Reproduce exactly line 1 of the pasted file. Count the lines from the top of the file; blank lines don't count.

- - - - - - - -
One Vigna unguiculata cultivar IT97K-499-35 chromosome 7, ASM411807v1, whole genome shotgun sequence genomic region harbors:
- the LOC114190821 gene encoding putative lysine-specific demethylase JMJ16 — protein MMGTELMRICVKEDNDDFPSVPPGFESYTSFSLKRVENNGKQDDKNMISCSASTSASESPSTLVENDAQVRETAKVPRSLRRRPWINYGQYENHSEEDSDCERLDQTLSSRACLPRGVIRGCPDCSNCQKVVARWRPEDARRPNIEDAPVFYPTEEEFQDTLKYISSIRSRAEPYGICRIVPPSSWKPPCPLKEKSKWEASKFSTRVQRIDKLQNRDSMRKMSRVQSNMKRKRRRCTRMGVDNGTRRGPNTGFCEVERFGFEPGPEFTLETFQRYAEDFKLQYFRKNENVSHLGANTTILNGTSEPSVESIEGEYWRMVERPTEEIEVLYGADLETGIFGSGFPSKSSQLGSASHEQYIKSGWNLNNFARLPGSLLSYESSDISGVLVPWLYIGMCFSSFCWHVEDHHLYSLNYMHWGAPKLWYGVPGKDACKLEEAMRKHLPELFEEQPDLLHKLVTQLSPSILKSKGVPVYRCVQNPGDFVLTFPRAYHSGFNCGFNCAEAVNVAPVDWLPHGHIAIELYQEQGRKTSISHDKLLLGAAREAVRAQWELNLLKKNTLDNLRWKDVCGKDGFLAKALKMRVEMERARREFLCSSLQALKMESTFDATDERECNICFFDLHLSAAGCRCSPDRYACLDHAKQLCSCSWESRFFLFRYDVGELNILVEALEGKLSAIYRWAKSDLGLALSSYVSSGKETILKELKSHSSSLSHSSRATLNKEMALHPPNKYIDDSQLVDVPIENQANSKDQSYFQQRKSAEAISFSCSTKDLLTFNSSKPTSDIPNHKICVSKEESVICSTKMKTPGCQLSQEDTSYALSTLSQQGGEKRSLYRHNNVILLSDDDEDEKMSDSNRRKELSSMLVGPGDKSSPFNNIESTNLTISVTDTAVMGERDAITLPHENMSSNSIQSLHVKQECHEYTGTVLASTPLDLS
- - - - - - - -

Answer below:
One Vigna unguiculata cultivar IT97K-499-35 chromosome 7, ASM411807v1, whole genome shotgun sequence genomic region harbors: